March 31, 1887|
|Died: October 7, 1958
Santa Ana, California
|September 3, 1908, for the Pittsburgh Pirates|
|Last MLB appearance|
|September 7, 1915, for the Newark Peppers|
|Earned run average||2.08|
Brandom started his professional baseball career in 1905 with the Missouri Valley League's Muskogee Reds. He went 8–11. The following season, he played for the Independence Coyotes of the Kansas State League, and in 23 games, he went 16–5 to lead the circuit in wins. In 1907, Brandom moved up to the Kansas City Blues of the class A American Association; his record dropped to 6–7. He stayed with Kansas City in 1908 and was 17–13 when the National League's Pittsburgh Pirates purchased him in August for $5,000. Brandom made his major league debut on September 3, and he finished the year at 1–0 with a 0.53 earned run average in three appearances. The following season, he made 13 appearances for the Pirates and again won his only decision. Pittsburgh won the NL pennant and the World Series that year.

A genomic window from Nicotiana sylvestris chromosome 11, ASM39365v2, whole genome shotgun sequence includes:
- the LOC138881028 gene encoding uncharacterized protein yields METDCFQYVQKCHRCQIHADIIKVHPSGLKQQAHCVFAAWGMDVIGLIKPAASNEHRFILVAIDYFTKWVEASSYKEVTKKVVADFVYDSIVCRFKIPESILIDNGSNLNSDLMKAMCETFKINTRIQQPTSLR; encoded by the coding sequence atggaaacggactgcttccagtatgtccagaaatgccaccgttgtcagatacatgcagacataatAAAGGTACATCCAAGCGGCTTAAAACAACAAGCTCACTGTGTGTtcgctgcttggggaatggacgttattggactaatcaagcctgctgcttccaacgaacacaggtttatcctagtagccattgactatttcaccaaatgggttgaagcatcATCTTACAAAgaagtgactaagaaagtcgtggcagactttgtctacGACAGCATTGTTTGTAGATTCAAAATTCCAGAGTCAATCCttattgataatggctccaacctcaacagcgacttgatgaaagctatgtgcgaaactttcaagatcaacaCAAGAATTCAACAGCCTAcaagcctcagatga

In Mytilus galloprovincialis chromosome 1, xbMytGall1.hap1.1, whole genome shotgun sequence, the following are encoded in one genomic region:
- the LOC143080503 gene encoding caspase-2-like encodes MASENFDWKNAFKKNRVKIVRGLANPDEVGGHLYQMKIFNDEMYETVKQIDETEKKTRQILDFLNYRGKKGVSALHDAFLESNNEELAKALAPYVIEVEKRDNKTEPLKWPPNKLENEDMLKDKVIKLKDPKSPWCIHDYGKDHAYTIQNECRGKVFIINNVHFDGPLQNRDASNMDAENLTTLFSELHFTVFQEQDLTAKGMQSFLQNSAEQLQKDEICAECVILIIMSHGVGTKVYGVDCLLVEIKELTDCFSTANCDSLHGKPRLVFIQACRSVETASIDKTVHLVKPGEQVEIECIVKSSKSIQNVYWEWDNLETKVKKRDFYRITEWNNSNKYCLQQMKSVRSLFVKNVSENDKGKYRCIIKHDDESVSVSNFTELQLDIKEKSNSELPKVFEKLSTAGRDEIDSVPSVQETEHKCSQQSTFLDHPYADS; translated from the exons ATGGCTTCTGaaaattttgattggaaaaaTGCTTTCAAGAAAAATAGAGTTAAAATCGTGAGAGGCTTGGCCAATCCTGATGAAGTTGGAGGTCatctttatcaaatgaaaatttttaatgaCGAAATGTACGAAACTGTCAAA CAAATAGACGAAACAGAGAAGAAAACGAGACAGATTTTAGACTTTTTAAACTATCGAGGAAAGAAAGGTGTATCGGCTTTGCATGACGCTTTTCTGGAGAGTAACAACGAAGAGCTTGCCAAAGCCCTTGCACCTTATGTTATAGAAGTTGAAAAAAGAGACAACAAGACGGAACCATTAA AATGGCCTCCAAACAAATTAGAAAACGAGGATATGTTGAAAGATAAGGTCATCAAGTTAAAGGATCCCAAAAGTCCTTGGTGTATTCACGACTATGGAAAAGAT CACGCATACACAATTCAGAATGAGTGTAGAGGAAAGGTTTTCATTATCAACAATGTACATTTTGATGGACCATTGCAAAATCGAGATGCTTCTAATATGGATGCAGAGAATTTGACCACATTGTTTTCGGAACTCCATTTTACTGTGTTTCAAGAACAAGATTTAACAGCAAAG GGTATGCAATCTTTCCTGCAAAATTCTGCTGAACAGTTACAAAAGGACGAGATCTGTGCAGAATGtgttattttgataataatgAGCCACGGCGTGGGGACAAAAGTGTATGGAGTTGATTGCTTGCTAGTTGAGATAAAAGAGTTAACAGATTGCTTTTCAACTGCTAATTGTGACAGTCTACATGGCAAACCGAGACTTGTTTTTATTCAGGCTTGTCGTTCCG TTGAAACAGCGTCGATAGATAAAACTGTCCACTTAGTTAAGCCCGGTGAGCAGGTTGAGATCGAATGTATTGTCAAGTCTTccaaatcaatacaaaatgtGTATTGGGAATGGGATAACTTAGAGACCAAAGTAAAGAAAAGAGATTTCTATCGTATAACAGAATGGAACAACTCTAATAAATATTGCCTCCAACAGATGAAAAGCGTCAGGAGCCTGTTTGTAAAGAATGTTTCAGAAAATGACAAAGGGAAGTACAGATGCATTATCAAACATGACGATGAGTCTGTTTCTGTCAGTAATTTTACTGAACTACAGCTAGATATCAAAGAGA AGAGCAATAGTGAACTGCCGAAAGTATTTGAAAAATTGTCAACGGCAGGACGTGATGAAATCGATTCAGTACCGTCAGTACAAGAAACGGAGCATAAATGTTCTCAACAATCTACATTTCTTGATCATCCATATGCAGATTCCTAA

Brandom returned to the Kansas City Blues in 1910. That season, he went 20–15 and set career-highs in wins, games (54), and innings pitched (337). However, he slumped to 1–14 in 1911 and then went to the International League, where he won eight games in 1913 and 10 games in 1914. In 1915, Brandom made it back to the majors with the Federal League's Newark Peppers. He went 1–1 with a 3.40 ERA in 16 games. His playing career ended after the season. He was a manager of the Corpus Christi Seahawks of the Gulf Coast League in 1926.
Brandom was 5 feet, 8 inches tall and weighed 161 pounds. He had a birth defect in which his second toe overlapped his first toe, and this became painful when he threw a pitch. Brandom was born in Coldwater, Kansas, in 1887, and he died in Santa Ana, California, in 1958.
- "Chick Brandom Statistics and History". baseball-reference.com. Retrieved October 9, 2011.
- "Chick Brandom Minor League Statistics & History". baseball-reference.com. Retrieved October 9, 2011.
- "1906 Kansas State League Pitching Leaders". baseball-reference.com. Retrieved October 9, 2011.
- "1909 Pittsburgh Pirates". baseball-reference.com. Retrieved October 9, 2011.
- Finoli, David and Ranier, Bill (2010). When Cobb Met Wagner. McFarland. pp. 203–245.